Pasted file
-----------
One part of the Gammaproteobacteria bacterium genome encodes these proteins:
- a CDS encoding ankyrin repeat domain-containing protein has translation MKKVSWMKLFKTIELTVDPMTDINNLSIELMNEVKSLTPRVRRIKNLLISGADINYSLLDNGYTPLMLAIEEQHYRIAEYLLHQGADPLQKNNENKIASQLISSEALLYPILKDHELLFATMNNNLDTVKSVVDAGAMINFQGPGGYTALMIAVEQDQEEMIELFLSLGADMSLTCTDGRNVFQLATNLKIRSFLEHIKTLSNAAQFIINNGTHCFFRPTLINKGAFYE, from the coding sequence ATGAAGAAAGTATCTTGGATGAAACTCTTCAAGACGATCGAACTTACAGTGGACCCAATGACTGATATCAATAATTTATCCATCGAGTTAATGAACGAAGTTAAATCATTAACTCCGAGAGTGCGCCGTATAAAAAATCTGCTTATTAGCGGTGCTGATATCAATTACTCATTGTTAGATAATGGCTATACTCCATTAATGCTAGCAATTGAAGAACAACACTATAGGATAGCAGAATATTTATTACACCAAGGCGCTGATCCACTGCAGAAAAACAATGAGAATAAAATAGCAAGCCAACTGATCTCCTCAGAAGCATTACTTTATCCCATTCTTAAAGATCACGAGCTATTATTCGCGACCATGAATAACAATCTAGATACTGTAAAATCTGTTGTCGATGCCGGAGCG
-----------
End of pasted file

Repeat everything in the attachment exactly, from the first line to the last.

One part of the Gammaproteobacteria bacterium genome encodes these proteins:
- a CDS encoding ankyrin repeat domain-containing protein has translation MKKVSWMKLFKTIELTVDPMTDINNLSIELMNEVKSLTPRVRRIKNLLISGADINYSLLDNGYTPLMLAIEEQHYRIAEYLLHQGADPLQKNNENKIASQLISSEALLYPILKDHELLFATMNNNLDTVKSVVDAGAMINFQGPGGYTALMIAVEQDQEEMIELFLSLGADMSLTCTDGRNVFQLATNLKIRSFLEHIKTLSNAAQFIINNGTHCFFRPTLINKGAFYE, from the coding sequence ATGAAGAAAGTATCTTGGATGAAACTCTTCAAGACGATCGAACTTACAGTGGACCCAATGACTGATATCAATAATTTATCCATCGAGTTAATGAACGAAGTTAAATCATTAACTCCGAGAGTGCGCCGTATAAAAAATCTGCTTATTAGCGGTGCTGATATCAATTACTCATTGTTAGATAATGGCTATACTCCATTAATGCTAGCAATTGAAGAACAACACTATAGGATAGCAGAATATTTATTACACCAAGGCGCTGATCCACTGCAGAAAAACAATGAGAATAAAATAGCAAGCCAACTGATCTCCTCAGAAGCATTACTTTATCCCATTCTTAAAGATCACGAGCTATTATTCGCGACCATGAATAACAATCTAGATACTGTAAAATCTGTTGTCGATGCCGGAGCG